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UBC Reports | Vol. 48 | No. 3 | Feb. 7, 2002

Centre investigates lung, heart disease

Facility pools experts and resources to find answers

by Hilary Thomson staff writer

Allison Banting had no reason to know about lung disease research in Vancouver until last spring.

That's when a near-fatal asthma attack put her in St. Paul's Hospital's intensive care unit where she was treated by members of the iCAPTURE Centre.

The $17-million research centre -- one of only a handful of similar centres in North America -- is based in Providence Health Care and is a partnership of St. Paul's Hospital, the Vancouver Hospital and Health Sciences Centre and UBC.

Co-directed by Dr. Bruce McManus and Dr. Peter Paré, the centre seeks to find cures for the heart, blood vessel and lung diseases that each year kill 55 per cent more Canadians than all cancers combined.

An asthma sufferer for the last 22 years, Banting was sitting in the hospital's emergency ward awaiting help for a bad attack. She left the hospital after a life-threatening episode that left her nearly unconscious and on a respirator for three weeks. "My understanding of this disease has changed," says the 47-year-old. "I never thought that it could kill me."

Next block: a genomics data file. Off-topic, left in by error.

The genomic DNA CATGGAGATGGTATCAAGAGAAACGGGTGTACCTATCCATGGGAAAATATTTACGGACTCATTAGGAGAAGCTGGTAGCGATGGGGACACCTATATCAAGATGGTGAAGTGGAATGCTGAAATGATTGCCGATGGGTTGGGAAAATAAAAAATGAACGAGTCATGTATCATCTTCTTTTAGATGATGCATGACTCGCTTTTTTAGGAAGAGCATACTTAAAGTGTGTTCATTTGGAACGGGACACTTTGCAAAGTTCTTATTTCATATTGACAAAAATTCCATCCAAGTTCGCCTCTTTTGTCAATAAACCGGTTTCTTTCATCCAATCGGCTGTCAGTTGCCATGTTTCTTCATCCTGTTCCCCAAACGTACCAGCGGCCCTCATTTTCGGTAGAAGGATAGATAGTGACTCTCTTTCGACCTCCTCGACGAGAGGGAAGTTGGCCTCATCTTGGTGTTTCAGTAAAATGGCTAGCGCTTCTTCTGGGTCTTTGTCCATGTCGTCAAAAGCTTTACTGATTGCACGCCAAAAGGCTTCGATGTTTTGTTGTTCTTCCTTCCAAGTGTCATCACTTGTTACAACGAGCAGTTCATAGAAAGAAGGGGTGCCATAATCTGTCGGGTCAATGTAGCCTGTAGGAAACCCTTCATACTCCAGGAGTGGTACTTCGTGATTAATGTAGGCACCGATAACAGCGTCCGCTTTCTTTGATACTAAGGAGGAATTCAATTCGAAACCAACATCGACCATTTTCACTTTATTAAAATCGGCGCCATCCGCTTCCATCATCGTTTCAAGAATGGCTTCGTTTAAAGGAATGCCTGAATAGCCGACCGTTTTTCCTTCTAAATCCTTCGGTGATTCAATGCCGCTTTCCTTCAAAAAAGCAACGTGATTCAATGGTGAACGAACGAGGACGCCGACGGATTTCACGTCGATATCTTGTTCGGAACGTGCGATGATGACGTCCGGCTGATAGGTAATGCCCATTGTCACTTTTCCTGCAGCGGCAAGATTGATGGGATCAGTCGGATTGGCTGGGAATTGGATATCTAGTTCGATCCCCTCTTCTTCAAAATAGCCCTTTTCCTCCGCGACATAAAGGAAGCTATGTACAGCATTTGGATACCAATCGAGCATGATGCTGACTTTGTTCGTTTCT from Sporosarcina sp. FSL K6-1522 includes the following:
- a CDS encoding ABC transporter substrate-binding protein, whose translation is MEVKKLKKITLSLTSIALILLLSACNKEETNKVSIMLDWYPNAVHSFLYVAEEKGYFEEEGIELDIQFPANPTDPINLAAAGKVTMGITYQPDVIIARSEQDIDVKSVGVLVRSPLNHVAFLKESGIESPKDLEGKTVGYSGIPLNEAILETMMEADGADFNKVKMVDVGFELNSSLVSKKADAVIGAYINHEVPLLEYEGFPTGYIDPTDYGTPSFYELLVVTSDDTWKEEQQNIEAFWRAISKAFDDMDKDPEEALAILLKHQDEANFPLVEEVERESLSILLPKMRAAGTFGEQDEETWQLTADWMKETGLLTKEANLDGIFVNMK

Physicians, nurses and respiratory therapists helped to educate Banting about asthma and develop an action plan that includes self-monitoring of lung function.

"I wouldn't be here without the knowledge that those doctors and nurses have," she says.

Banting was treated with an experimental helium therapy in addition to conventional treatment, says Dr. Del Dorscheid, one of the centre's researchers who is also an intensive care physician. He and Paré specialize in asthma research, trying to better understand causes of the chronic inflammation that scars the airways and leads to airflow obstruction.

There are currently 23 principal investigators at the centre and a total staff of 155 that comprises research associates, undergraduate, graduate and co-op students, technicians and post-doctoral fellows. Disciplines range from virology to computational biology and pathology.

National and international collaborations include investigations into viruses as a cause of asthma, emphysema and heart failure as well as studies aimed at reducing the accelerated hardening of the arteries that follows heart transplantation.

Former vice-president, Research, at St. Paul's, Dr. James Hogg, whose vision helped create iCAPTURE, is part of a major project that investigates why some lifetime smokers develop lung disease and others remain healthy.

"I feel tremendously privileged and excited to be engaged with this unique combination of people and resources," says McManus who is also a Canadian Institutes of Health Research director.

Recent funding from the Canada Foundation for Innovation meant the existing infrastructure of the 25-year-old McDonald Research Laboratories, a part of St. Paul's Hospital, could be renewed and expanded by 1,800 square metres to create iCAPTURE.

Technology at the centre will include a digital electron microscope to examine tissue and cells at enormous magnification and an atomic force microscope to map the activities of living cells.


Last reviewed 22-Sep-2006

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